News Bureau

 
 
June 29, 2020

Gold Trending Up & Silver Emerging

Colin Hamilton of BMO Capital Markets expects gold to be supported for the rest of 2020, and sees an emerging opportunity in silver in his recent ink, ‘Gold has seen trending up, and silver opportunity emerging!’

This year has seen the world change in unprecedented ways, but for BMO Capital Markets’ Colin Hamilton, 2020 is set to be a profitable year for the gold market. “Most of the elements that have helped gold price gains in the past are in place-particularly very loose monetary policy and low yields,” Hamilton said at the

World Gold Forum, an online event.

Gold has been holding above the US$1,700 per ounce level since earlier this month, with the metal gaining more than 11 percent since the start of the year. For the expert, one of the key trends this year will be gold demand flowing predominantly from macro asset allocation, with the pace of this allocation dictating price performance.

“This makes gold more pro-cyclical than seen previously,” he said, adding that wider assets under management are an important metric to keep in mind.

At the point of Gold demand easing, he said, when looking at demand, BMO sees three types of gold consumers:

1: central banks,

2: particularly in emerging markets &

3: macro asset allocators, which are attracted to gold for its liquidity; and micro asset allocators, which see gold as a store of value.

“This year we will see more flow into the exchange-traded funds (ETFs) and central banks,” he said, adding that the pace of ETF flows is important for gold price moves both to the upside and downside. Hamilton expects gold to have good support through Q2 and the latter part of the year. He warned that the market might see corrections, but it’s still a steady and upward trend for the precious metal.

Speaking about government policy and its impact on gold, Hamilton said that falling yields, along with highly accommodative policies, such as those implemented recently by the US Federal Reserve, keep offering support to the yellow metal. “In the next couple of years I don’t see a situation where interest rates will rise aggressively and yields are recovering, and with that, it still makes gold a good bet from an asset allocation perspective,” he said.

In the context of Gold and the US dollar, he said, Typically a strong US dollar would make buying gold more expensive for investors using other currencies, impacting demand for the yellow metal, and in return prices. “However, the relationship often disconnects, where gold prices have stayed constant or even increased during periods of US dollar strengthening,” Hamilton explained. “We often see that happen when gold’s safe haven is key it’s when the world is concerned, as it is at the current time.”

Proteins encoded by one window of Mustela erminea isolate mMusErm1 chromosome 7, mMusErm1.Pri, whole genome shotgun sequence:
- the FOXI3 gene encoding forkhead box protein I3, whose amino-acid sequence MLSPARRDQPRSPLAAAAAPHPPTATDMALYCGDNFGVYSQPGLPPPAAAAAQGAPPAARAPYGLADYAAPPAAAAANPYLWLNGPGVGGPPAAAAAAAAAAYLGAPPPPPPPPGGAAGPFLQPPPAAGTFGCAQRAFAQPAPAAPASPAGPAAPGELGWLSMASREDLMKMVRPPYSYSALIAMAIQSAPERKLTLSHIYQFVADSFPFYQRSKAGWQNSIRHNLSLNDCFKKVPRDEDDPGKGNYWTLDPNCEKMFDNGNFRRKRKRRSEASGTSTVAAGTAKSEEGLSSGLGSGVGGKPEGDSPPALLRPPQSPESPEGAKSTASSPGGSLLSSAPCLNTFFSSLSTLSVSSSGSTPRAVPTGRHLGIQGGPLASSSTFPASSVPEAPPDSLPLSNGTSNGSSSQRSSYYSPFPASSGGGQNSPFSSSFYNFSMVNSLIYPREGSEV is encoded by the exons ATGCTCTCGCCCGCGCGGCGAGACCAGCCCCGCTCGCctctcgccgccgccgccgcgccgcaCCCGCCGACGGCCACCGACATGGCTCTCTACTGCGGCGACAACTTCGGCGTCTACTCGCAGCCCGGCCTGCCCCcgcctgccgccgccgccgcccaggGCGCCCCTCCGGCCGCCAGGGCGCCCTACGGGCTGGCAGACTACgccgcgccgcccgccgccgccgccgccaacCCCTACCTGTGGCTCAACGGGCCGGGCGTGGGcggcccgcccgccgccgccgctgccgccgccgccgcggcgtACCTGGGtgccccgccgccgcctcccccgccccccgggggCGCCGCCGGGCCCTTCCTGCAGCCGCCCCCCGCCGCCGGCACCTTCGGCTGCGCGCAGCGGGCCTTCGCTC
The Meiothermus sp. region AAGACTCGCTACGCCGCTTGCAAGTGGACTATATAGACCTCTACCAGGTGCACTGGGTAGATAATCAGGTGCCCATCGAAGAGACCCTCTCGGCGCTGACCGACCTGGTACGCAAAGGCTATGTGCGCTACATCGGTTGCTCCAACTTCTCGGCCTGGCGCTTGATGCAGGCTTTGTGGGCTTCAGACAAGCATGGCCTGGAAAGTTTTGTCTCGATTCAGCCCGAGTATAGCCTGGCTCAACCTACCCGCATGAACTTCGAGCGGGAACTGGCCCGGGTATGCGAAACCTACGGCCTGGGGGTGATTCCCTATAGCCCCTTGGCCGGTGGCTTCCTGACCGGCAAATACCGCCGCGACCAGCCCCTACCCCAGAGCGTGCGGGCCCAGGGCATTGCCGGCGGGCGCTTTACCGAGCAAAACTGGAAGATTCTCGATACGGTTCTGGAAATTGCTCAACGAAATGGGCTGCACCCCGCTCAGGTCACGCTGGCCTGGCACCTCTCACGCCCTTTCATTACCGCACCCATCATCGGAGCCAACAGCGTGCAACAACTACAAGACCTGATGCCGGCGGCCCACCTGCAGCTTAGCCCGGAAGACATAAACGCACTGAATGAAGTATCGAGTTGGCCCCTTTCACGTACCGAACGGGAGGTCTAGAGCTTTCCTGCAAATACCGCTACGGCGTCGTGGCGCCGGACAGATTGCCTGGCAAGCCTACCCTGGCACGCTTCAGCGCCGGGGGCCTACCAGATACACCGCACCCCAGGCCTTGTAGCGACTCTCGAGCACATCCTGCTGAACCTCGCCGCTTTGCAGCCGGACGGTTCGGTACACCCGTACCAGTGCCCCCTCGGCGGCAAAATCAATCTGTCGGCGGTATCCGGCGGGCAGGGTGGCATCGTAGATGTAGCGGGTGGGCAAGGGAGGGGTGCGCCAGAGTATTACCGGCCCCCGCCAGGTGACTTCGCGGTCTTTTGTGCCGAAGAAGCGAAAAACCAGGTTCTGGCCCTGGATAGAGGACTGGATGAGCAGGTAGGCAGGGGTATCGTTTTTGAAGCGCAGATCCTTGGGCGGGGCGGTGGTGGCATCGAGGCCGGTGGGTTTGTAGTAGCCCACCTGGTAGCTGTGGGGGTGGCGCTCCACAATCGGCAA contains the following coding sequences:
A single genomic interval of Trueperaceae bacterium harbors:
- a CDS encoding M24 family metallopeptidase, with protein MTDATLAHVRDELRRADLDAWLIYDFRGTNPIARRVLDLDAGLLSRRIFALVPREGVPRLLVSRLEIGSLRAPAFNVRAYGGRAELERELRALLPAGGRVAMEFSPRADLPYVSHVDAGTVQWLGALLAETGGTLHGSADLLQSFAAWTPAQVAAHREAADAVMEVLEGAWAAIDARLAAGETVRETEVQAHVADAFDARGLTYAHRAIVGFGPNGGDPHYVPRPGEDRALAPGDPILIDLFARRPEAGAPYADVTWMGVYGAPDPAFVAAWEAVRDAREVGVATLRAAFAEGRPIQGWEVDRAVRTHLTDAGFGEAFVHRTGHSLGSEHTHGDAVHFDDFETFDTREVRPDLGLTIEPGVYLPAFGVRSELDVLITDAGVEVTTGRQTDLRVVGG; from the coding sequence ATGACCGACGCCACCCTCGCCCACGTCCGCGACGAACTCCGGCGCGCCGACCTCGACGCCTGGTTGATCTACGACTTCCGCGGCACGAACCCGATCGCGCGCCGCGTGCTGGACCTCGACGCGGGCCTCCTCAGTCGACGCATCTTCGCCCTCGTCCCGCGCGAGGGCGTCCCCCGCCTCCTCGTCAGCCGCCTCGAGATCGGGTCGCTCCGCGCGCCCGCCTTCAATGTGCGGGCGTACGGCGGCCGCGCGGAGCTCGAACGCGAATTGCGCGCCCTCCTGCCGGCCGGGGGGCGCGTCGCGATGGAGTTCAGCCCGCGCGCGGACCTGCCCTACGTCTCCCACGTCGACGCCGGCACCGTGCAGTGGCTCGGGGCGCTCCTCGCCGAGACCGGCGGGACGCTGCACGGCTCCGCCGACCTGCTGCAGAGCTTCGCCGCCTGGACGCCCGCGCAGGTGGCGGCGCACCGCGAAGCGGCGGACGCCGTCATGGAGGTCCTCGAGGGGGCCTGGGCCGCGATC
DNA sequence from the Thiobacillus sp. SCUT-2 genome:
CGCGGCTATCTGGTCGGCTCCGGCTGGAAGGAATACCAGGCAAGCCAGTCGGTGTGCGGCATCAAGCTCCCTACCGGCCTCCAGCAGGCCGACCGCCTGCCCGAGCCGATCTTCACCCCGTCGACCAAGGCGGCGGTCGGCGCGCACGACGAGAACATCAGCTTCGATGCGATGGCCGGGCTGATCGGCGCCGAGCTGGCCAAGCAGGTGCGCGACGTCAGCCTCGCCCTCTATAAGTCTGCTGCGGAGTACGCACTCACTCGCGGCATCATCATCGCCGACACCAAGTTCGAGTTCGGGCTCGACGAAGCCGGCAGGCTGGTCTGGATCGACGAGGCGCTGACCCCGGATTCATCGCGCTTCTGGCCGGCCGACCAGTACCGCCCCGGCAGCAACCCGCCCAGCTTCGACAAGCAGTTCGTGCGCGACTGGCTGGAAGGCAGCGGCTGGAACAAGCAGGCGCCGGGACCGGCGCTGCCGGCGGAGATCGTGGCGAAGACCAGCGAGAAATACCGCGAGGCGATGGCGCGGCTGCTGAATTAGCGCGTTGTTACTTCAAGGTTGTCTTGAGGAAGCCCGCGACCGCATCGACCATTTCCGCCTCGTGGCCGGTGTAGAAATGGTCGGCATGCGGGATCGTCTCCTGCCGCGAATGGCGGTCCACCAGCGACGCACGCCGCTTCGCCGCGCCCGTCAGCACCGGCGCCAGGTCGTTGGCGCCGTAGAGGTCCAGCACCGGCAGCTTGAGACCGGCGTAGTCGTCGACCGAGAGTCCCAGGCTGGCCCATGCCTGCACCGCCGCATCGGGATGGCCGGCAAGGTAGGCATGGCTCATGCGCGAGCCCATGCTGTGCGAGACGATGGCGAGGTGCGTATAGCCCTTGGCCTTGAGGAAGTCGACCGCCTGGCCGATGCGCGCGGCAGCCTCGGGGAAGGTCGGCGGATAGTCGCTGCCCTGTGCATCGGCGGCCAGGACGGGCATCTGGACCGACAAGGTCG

He added that at the moment, the US dollar has a limited impact from a macro asset allocation perspective, but that is not to say that will always be the case. “As we get the recovery going through, I think we will see more influence of the dollar, but for now it’s about gold’s safe-haven role,” he said.

Upon asking a question: What about silver? He said, Even though most attention is always on gold, Hamilton does see an opportunity emerging in silver. “The silver demand outlook is likely to experience a bit of a shakeup as new technologies come forth,” he said. “We increasingly believe the use of 5G and photovoltaic will position silver as more of an infrastructure commodity.”

As the world starts to recover, keeping an eye on the fiscal stimulus moving forward will be very important, Hamilton added, with China leading the way with 5G and solar. Despite the fact that silver ETF flows remain sporadic, asset allocation can be more meaningful in the silver market, with potential dramatic shifts in silver price. In terms of supply, the analyst expects to see a significant drop in output in 2020.

“For us, silver cannot decouple from gold, but we do see it outperforming, certainly during that recovery period in the second half of this year,” Hamilton added.

 

What's your reaction? 0% 0% 0%